The 16,000 trees in Delhi’s seven government colonies, marked for cutting, have an extended reprieve till July 19 now. Yesterday, the National Green Tribunal, headed by acting chairperson, Justice Jawad Rahim, issued notices to the Ministry of Housing and Urban Affairs, the contractor, NBCC, The Central Pollution Control Board, the CPWD, the South Delhi Municipal Corporation and others, asking them to file their reply by July 19 to the questions raised by petitioners.
Interestingly, the ministry and the contractor had opposed the hearing by NT on the plea that the matter was already in the High Court. The plea in the NGT was filed by an NGO – Society for Protection of Culture, Heritage, Environment, Traditions & Promotion of National Awareness, Green Circle and a city resident Utkarsh Bansal.
With the NGT effectively delivering a rebuke to the ministry and the contractor, the action now shifts to the possible responses from the alphabet soup of other agencies involved, although most, other than the state government, are controlled by the ruling party, the BJP.
Among the objections raised by the respondents so far has been a claim that the numbers are exaggerated, a point that they have made repeatedly, but considering the ‘error’ rate here, between 10-15% at most, we believe even this won’t be a good enough reason to contest the claim of mindless slaughter of trees and its impact on the environment.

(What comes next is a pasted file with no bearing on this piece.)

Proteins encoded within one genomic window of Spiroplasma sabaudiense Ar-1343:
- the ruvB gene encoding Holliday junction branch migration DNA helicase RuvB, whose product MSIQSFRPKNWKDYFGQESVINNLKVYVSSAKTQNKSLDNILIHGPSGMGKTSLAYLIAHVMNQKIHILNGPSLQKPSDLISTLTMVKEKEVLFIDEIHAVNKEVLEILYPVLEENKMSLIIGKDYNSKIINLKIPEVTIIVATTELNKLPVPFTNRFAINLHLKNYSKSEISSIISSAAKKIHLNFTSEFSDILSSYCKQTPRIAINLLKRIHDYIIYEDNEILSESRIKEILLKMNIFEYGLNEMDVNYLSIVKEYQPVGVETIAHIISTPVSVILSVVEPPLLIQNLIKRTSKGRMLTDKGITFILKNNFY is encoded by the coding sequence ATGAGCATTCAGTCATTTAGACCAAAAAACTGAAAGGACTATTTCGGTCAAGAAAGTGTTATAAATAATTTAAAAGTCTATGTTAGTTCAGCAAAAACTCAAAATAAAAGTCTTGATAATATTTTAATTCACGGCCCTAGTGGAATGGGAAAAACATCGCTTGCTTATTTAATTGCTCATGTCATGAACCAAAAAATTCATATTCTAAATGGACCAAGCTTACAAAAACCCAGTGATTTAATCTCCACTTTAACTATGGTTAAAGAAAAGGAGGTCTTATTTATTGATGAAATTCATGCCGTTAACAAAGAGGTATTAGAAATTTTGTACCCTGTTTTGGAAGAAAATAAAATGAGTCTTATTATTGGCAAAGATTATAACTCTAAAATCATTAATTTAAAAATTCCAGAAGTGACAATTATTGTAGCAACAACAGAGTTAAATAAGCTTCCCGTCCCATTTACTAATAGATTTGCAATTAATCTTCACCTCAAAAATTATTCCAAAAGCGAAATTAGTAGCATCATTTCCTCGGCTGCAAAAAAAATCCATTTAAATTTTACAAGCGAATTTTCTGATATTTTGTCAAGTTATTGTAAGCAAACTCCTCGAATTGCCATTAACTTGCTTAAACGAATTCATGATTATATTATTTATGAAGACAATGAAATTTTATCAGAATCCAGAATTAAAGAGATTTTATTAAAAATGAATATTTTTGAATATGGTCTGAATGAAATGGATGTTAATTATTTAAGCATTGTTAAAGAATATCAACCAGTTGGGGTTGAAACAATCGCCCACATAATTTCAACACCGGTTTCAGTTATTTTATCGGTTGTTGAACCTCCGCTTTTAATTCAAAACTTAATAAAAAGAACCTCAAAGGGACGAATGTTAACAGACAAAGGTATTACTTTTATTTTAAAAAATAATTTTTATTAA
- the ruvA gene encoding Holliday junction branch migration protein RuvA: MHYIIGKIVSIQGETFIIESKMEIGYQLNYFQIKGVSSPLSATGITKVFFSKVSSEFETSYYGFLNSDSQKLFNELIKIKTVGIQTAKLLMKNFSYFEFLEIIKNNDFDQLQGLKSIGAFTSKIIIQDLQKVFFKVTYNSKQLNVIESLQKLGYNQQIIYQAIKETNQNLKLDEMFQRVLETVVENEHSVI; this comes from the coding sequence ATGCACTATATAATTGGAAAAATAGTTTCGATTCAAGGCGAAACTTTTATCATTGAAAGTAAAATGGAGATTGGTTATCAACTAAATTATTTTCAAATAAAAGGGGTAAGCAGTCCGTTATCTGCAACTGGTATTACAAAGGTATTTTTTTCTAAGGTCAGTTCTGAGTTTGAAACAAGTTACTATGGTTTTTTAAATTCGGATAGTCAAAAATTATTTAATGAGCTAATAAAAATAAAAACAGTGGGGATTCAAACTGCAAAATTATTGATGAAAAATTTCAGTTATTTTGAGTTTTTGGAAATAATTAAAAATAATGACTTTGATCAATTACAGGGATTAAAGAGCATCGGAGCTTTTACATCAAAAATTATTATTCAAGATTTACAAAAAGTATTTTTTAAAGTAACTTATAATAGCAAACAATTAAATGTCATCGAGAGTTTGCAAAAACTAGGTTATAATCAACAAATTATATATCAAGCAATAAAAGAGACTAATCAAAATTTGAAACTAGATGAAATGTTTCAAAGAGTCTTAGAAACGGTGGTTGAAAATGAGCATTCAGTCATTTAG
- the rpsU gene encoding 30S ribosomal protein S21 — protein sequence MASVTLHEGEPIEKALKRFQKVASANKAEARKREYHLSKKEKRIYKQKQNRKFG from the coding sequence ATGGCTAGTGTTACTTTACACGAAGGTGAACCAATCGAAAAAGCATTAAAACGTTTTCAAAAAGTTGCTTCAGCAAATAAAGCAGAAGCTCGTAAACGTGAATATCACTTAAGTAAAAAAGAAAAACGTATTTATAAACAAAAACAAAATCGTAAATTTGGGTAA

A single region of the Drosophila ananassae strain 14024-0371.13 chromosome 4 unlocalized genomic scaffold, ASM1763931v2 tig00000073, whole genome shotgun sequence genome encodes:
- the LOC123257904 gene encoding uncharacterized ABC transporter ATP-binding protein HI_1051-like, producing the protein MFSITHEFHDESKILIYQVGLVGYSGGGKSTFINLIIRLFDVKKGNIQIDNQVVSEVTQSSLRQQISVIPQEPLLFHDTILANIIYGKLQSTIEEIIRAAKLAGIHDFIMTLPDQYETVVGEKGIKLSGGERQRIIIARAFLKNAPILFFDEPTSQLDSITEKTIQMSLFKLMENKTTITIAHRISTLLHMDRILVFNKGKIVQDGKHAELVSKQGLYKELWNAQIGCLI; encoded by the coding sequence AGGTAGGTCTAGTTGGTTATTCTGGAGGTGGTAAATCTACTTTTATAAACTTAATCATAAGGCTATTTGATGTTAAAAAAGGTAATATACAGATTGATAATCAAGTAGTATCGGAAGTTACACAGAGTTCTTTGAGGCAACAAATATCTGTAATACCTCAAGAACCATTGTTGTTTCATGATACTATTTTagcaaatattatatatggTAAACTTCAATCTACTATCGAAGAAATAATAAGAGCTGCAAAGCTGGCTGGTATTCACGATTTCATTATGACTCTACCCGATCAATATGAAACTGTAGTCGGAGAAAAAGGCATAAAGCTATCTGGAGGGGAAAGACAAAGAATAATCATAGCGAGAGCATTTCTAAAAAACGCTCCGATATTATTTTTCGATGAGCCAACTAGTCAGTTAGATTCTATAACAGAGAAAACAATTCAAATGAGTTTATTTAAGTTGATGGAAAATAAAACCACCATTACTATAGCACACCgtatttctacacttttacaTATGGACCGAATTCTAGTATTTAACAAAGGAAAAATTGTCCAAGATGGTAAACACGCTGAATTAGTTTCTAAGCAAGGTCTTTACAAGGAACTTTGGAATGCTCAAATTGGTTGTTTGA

The only solution that can work is a visible, concerted plan for tree plantation in Delhi, utilising spaces existing as well as barren lands. Besides a clearer long-term policy on managing its existing trees and continuously adding/replacing losses due to age and natural decay. That will mean major involvement of the city’s legion of active RWA’s and more, a prospect that seems to terrify the already struggling civic authorities. For the record, after a sharp downpour yesterday, the city was a picture of blocked drains, and flooded roads, pointing to the general ineptness and worse the residents have to put up with. On top of that come reports that even the city’s cremation grounds have not received a free wood from ANY city agency in the past year, raising serious questions about their intent too, besides ability.
Clearly, when it comes to Delhi’s trees, there is no truth, in life or the afterlife.
previous coverages of the issue: